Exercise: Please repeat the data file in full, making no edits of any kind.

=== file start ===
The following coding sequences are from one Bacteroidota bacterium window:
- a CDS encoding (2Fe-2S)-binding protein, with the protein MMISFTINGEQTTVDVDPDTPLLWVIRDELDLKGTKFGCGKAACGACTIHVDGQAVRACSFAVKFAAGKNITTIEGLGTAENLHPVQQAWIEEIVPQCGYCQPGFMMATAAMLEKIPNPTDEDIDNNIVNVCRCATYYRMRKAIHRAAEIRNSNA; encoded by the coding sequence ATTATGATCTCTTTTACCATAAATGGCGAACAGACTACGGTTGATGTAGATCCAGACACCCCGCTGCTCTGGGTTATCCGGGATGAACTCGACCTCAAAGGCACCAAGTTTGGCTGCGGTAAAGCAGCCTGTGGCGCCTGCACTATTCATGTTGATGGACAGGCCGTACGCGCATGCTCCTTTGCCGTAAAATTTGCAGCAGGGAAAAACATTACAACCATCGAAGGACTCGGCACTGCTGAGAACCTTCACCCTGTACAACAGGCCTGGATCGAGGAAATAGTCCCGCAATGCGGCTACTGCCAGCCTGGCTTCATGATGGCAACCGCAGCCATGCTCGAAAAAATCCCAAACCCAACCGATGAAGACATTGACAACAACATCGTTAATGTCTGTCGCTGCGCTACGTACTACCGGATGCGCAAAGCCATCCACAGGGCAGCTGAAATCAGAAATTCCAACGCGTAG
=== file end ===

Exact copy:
The following coding sequences are from one Bacteroidota bacterium window:
- a CDS encoding (2Fe-2S)-binding protein, with the protein MMISFTINGEQTTVDVDPDTPLLWVIRDELDLKGTKFGCGKAACGACTIHVDGQAVRACSFAVKFAAGKNITTIEGLGTAENLHPVQQAWIEEIVPQCGYCQPGFMMATAAMLEKIPNPTDEDIDNNIVNVCRCATYYRMRKAIHRAAEIRNSNA; encoded by the coding sequence ATTATGATCTCTTTTACCATAAATGGCGAACAGACTACGGTTGATGTAGATCCAGACACCCCGCTGCTCTGGGTTATCCGGGATGAACTCGACCTCAAAGGCACCAAGTTTGGCTGCGGTAAAGCAGCCTGTGGCGCCTGCACTATTCATGTTGATGGACAGGCCGTACGCGCATGCTCCTTTGCCGTAAAATTTGCAGCAGGGAAAAACATTACAACCATCGAAGGACTCGGCACTGCTGAGAACCTTCACCCTGTACAACAGGCCTGGATCGAGGAAATAGTCCCGCAATGCGGCTACTGCCAGCCTGGCTTCATGATGGCAACCGCAGCCATGCTCGAAAAAATCCCAAACCCAACCGATGAAGACATTGACAACAACATCGTTAATGTCTGTCGCTGCGCTACGTACTACCGGATGCGCAAAGCCATCCACAGGGCAGCTGAAATCAGAAATTCCAACGCGTAG